“The awful shadow of some unseen Power
Floats though unseen among us; visiting
This various world with as inconstant wing…”
~ Percy Shelley, “Hymn to Intellectual Beauty”
In Shelley’s 1816 ode to the transcendent virtues of aesthetic grace, the “Spirit of Beauty” passes invisibly among human beings, inspiring as much awe and hope in its presence as it does shame and “gloom” in its absence. “Why dost thou pass away and leave our state,/This dim vast vale of tears, vacant and desolate?” beseeches the speaker, as though Beauty were itself divine, if fickle. To this Romantic (and atheist) poet, such exaltations put a secular spin on religious rapture. “Demon, Ghost, and Heaven” are but human parlance, translating Beauty’s transformative effects onto our earthbound existence. Beauty alone gives “truth to life’s unquiet dream;” beauty alone is spiritual sustenance.
From the vantage of a pandemic-ravaged 2020 and 2021, meditations on the value of beauty would seem trifling, a throwback to a time in which a mountain or a star moved sensitive British men to scribble heavy verse. And yet, it feels profoundly appropriate that the letters for the title card of Roy Andersson’s About Endlessness, released in late April of 2021, form out of stars against the night sky. Composed of 31 vignettes of about two to three minutes apiece, the Swedish auteur’s latest feature builds upon a signature cinematic style mastered over his “Living Trilogy”—Songs from the Second Floor in 2000, You, the Living in 2007, and A Pigeon Sat on a Branch Reflecting on Existence from 2014—granting his distinct filmography a more sweeping existential scope. Intermittent across the tableaux of About Endlessness, a couple (barefoot and clad in early 20th-century clothes) soar through powdery gray clouds over what appears a bombed-out Stockholm, the woman looking down at civilization as though providing the source of the female voiceover that narrates roughly every other scene. “I saw a man…who had lost his way,” we hear as we encounter a priest grappling with his loss of faith. “I saw a woman…incapable of feeling shame,” the voice recounts, and as we watch a woman in staid suit and pumps stare out the glassy walls of her high-rise office, we might reasonably wonder what she has done that is remotely shameful.
And, by typical Anderssonian terms, we never find out. The omniscient voiceover feels less godlike than dolefully empirical; she sees “a woman” or “a man” in any given situation but exerts no control over what happens next. Midway through the film, the seeming source of narration from the beginning shifts, speaking about the couple flying through the skies: “I saw a couple, two lovers, floating above a city, renowned for its beauty, but now in ruins.” Whose voice is this “seer” we hear—if not the woman from the opening scene? Regardless of its unclear diegetic provenance and lack of extended commentary, the voice endows each story with great meaning—not unlike Shelley’s Spirit of Beauty visiting “Each human heart and countenance” to whom she bears celestial witness. Simply seeing grants gravity, encouraging us, as viewers, to see moments large and small as universally significant.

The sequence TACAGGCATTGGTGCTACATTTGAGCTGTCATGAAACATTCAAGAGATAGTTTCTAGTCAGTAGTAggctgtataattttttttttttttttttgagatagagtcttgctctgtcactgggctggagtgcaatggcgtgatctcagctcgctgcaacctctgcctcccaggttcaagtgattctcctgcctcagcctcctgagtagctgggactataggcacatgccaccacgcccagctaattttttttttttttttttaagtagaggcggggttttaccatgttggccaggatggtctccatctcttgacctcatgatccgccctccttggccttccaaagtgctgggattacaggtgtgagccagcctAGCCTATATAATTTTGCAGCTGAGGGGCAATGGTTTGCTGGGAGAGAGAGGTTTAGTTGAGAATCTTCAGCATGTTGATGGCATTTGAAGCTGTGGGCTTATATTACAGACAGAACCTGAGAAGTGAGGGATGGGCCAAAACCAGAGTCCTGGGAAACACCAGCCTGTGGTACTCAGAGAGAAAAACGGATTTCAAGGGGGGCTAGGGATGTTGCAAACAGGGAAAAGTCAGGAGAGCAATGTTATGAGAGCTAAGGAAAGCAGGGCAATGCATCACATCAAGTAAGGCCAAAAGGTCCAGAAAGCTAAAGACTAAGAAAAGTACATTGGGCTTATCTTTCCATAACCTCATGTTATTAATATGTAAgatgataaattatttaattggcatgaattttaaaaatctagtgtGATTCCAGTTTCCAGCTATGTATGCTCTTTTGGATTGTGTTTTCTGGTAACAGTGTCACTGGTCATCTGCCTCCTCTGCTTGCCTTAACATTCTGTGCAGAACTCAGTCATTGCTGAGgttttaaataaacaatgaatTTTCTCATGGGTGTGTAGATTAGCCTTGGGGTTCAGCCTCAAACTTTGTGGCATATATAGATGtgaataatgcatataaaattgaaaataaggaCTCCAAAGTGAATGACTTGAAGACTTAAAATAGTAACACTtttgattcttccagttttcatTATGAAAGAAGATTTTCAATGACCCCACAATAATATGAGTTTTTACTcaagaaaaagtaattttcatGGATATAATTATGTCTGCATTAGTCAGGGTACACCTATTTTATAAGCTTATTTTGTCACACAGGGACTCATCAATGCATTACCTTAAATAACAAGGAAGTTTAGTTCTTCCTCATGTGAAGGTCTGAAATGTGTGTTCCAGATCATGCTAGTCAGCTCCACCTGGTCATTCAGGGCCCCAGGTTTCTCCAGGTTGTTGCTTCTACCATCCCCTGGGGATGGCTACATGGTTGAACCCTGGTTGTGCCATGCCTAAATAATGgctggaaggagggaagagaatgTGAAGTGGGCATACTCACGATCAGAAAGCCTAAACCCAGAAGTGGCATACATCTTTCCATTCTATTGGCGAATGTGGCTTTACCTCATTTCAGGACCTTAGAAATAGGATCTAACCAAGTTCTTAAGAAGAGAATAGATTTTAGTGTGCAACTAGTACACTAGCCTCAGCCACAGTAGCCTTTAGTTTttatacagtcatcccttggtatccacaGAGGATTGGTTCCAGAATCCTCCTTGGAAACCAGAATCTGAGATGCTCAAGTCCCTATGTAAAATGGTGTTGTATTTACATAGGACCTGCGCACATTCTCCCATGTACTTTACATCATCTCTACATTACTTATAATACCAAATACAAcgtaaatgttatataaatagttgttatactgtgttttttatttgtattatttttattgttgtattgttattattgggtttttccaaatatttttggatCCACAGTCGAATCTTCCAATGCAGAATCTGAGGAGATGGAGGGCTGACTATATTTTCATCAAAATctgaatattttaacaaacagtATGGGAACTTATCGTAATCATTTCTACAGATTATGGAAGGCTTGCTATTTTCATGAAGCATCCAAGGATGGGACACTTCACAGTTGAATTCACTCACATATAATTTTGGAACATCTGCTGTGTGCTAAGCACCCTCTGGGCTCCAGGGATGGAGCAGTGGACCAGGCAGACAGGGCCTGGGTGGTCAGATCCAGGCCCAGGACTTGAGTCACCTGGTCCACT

Andersson, born working class in Gothenburg in 1943 and initially best known for directing television commercials, is by all accounts less lofty than lefty, less beholden to imaginative reverie than humble reality (swap out Keats’ nightingale for a pigeon). “I’ve been engaged in what I call reconciliation about how we behaved in war, to poor people, and to others exploiting them,” he told Megan Ratner in Film Quarterly in 2015, expounding on the themes of guilt in his Living Trilogy. “It’s heavy stuff for me and important.” To claim a Romantic impulse in a filmmaker who cut his teeth with strict realism (Swedish Love Story, from 1970), might seem a bit rash, but in his commitment to cinematic beauty as a form of grace, Andersson’s atheism achieves a kind of Shelleyian sublimity.
Andersson calls his Living Trilogy a type of “trivialist cinema,” which aims to give “a voice to the small human being…[who] symbolizes all of us.” About Endlessness might be seen to be a more spiritually roving—indeed, airborne—addendum to this series, making light, at times, of the somber and sacred, while sanctifying the pedestrian and seemingly inconsequential. The priest character—who, with his recurring woes, is the closest we come to a protagonist—stumbles into the lobby of his therapist’s office at the end of business hours, pleading for help, all while the shrink repeats, deadpan, “I need to catch my bus.” In the film’s first vignette, operatic notes swell into the calls of geese flying south, as viewed by an aging couple from a park bench on a hill. “It’s September already,” says the woman, apprising the flock. End scene.
Crafted as though from everyday observation and fantastic dream, About Endlessness marries the magical and mercurial, the simple and surreal. A young man with a messenger bag marvels at a young woman outside an unassuming hair salon. Later, a father bends down to tie the shoes of his daughter in the middle of a storm, endless rain puddles extending to the horizon. “The other day…I saw a little girl, about 7 years old, holding an umbrella,” Andersson told Film Quarterly. “Her father, a tall man, was bent low, tying her shoes, getting wetter and wetter as she stood there. That’s enough of a scene to be in a movie.”